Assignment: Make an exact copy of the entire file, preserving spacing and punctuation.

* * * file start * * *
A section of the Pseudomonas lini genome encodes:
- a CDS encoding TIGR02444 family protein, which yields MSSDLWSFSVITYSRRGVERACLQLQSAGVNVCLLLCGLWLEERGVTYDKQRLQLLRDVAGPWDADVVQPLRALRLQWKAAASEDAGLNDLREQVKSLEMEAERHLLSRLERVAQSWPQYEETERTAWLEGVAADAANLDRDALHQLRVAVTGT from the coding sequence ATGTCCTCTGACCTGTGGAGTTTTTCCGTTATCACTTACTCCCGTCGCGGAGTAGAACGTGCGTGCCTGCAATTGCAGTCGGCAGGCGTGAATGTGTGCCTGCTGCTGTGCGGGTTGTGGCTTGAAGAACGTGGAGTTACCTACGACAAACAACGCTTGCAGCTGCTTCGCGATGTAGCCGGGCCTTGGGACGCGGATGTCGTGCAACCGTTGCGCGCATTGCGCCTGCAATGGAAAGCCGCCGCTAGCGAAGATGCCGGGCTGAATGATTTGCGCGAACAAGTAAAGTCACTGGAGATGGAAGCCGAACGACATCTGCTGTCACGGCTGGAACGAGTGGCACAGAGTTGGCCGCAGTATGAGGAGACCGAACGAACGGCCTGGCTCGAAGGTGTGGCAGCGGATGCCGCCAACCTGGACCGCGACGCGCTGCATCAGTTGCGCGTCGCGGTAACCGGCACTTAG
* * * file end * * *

A section of the Pseudomonas lini genome encodes:
- a CDS encoding TIGR02444 family protein, which yields MSSDLWSFSVITYSRRGVERACLQLQSAGVNVCLLLCGLWLEERGVTYDKQRLQLLRDVAGPWDADVVQPLRALRLQWKAAASEDAGLNDLREQVKSLEMEAERHLLSRLERVAQSWPQYEETERTAWLEGVAADAANLDRDALHQLRVAVTGT from the coding sequence ATGTCCTCTGACCTGTGGAGTTTTTCCGTTATCACTTACTCCCGTCGCGGAGTAGAACGTGCGTGCCTGCAATTGCAGTCGGCAGGCGTGAATGTGTGCCTGCTGCTGTGCGGGTTGTGGCTTGAAGAACGTGGAGTTACCTACGACAAACAACGCTTGCAGCTGCTTCGCGATGTAGCCGGGCCTTGGGACGCGGATGTCGTGCAACCGTTGCGCGCATTGCGCCTGCAATGGAAAGCCGCCGCTAGCGAAGATGCCGGGCTGAATGATTTGCGCGAACAAGTAAAGTCACTGGAGATGGAAGCCGAACGACATCTGCTGTCACGGCTGGAACGAGTGGCACAGAGTTGGCCGCAGTATGAGGAGACCGAACGAACGGCCTGGCTCGAAGGTGTGGCAGCGGATGCCGCCAACCTGGACCGCGACGCGCTGCATCAGTTGCGCGTCGCGGTAACCGGCACTTAG